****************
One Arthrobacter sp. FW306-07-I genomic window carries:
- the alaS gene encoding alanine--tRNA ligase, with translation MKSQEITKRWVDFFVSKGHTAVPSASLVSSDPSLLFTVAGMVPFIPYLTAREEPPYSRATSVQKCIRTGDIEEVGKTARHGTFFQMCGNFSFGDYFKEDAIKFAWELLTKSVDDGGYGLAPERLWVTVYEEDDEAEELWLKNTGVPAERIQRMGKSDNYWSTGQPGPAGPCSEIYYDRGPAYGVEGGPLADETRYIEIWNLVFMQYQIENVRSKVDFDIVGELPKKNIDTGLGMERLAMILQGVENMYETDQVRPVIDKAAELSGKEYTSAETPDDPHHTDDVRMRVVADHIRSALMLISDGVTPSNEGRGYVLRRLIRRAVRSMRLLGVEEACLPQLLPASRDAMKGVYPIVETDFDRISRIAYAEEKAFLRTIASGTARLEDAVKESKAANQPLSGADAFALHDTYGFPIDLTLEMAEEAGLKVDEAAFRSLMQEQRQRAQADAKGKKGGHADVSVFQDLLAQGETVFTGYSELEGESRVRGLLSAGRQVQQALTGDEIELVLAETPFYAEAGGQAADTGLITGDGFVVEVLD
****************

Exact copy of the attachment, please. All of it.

One Arthrobacter sp. FW306-07-I genomic window carries:
- the alaS gene encoding alanine--tRNA ligase, with translation MKSQEITKRWVDFFVSKGHTAVPSASLVSSDPSLLFTVAGMVPFIPYLTAREEPPYSRATSVQKCIRTGDIEEVGKTARHGTFFQMCGNFSFGDYFKEDAIKFAWELLTKSVDDGGYGLAPERLWVTVYEEDDEAEELWLKNTGVPAERIQRMGKSDNYWSTGQPGPAGPCSEIYYDRGPAYGVEGGPLADETRYIEIWNLVFMQYQIENVRSKVDFDIVGELPKKNIDTGLGMERLAMILQGVENMYETDQVRPVIDKAAELSGKEYTSAETPDDPHHTDDVRMRVVADHIRSALMLISDGVTPSNEGRGYVLRRLIRRAVRSMRLLGVEEACLPQLLPASRDAMKGVYPIVETDFDRISRIAYAEEKAFLRTIASGTARLEDAVKESKAANQPLSGADAFALHDTYGFPIDLTLEMAEEAGLKVDEAAFRSLMQEQRQRAQADAKGKKGGHADVSVFQDLLAQGETVFTGYSELEGESRVRGLLSAGRQVQQALTGDEIELVLAETPFYAEAGGQAADTGLITGDGFVVEVLD